Attract
the
right
reader.
Different strokes for different folks--and different columns as well. That's because all columns appeal to
somewhat narrow (though not necessarily small) groups of individuals. To attract the right group for you,
pinpoint their key characteristics. For example, what's their age and sex, their educational and economic level
their political and spiritual beliefs? Where do they live and work? The more specific you can be, the greater
your ability to "talk your reader's talk," not just in terms of subject matter but word choice
7.
Play
with
format.
Columns may be short, but they've got lots of room for creativity. Anything goes ... as long as it works for
readers and is replicate. Play with several formats before zeroing in on one. Study what other columnists have
done (see No. 2 above), and use their work as a template. Or create a wholly new format tailored precisely to
your audience and message. The key is to experiment and to have your content and format mesh seamlessly.
8.
Develop
your
prototypes.
Once you determine your format, write five to seven sample columns. This serves two purposes. First, you will
get your feet wet, shake out all bugs, and polish your writing style. (The more distinctive the style, the more
unique the column) Second, you will create a representative sample of your work, which you can then market
or launch; editors, after all, want to see a column's treatment over time, not just a single column.
9.
Choose
your
marketing
approach.
Columns can be marketed in a number of different ways. You can distribute your work through syndicates, for
example, which are companies that serve as your sales/marketing/PR teams in one and which take a cut of the
proceeds. Or you can self-syndicate your work by going directly to individual newspapers, magazines, or Web
sites. You also can launch your column via your own e-mail or snail mail newsletter, or Web site. (There are
pros and cons to each of these approaches, as discussed in the WriteDirections.com teleclass "Become a
Columnist"; some, like working through syndicates, are more of a long shot than, say, self-syndication.)
10.
Be
patient.
Columns take time to develop, so if you're looking for quick results, look elsewhere. Like a fine wine, they tend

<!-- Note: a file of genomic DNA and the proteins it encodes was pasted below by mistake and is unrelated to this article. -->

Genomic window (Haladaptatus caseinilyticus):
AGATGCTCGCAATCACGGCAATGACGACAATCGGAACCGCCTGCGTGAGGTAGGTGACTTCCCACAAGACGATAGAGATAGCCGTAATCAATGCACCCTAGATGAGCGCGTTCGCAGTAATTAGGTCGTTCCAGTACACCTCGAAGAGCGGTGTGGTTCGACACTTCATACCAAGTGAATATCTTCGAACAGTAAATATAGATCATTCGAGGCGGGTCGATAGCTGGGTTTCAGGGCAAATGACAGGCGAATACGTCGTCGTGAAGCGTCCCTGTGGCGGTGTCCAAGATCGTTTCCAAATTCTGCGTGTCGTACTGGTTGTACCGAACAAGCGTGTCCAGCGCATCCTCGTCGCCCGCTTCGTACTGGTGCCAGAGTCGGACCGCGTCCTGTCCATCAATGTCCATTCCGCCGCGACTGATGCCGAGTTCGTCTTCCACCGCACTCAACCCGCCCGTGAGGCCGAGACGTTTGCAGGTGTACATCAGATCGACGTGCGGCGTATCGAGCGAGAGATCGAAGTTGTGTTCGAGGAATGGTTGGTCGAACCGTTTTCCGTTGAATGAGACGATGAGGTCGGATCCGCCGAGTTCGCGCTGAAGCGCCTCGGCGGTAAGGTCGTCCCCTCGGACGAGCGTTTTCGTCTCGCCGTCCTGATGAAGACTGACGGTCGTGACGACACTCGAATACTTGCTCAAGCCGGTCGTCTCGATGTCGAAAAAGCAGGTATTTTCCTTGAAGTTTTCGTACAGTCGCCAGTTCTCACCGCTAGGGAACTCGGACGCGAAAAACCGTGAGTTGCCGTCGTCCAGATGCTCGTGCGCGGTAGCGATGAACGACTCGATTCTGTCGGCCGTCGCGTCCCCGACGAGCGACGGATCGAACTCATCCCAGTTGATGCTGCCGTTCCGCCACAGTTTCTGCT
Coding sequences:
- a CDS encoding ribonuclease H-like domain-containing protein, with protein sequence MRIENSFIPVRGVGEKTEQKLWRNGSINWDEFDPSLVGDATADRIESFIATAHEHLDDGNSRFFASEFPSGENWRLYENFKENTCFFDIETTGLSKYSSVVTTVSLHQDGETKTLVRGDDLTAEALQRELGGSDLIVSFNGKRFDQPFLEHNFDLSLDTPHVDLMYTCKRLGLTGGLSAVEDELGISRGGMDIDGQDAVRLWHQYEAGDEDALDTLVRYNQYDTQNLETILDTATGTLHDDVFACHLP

to get better with time. Their scope deepens, their writing improves, their audience builds. These things take
time and patience; however, if you're truly willing to make the investment, the payoffs can be enormous.
AN EXAMPLE
The first steps to column writing are remembering why you are writing and your audience. In the sample
column, "Helpful Hints," the columnist has a general homemaker audience in mind.
The style is light with personal pronouns (I, you, your) liberally included. The lead sentence clues the reader to
the column's tone. The rest should continue to develop this tone.
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Notice the entire name is given the first time. After that, it is only a first-name basis. Sentences are short and so
are paragraphs. Credit is given when the columnist is quoting another source.
One topic has been given primary emphasis. Shorter topics follow this lead topic. That means this column can
be shortened by cutting paragraphs from the bottom up, just like a news story.
Jamie
Shanen
Area  home  economist
MU  Extension  center Helpful Hints
Macon, MO 63552
If your bottom's bare, it's time to "beef up" your home freezer.
I'm talking about your freezer bottom. In fact, you should keep that freezer at least one-third full to be
economical.
Anyway, bare bottom or not, this is a good time to buy beef. Mason Good, who operates Good Meat
Storage and Packing, says prices are lowest on beef in the winter, generally between November and
January. Mason said most of the county's farmers and cattle producers generally sell off their stock in the
fall that means there's more beef available to drive prices down.
While talking with Mason, Judith Ann Johnson, 335 Peabody Lane, came over. Judy said she found what
Mason said was true.
A few weeks ago she and her husband Tom decided to buy a side of beef. After checking around and
talking with some of the University food scientists, they discovered mid-January was the best time for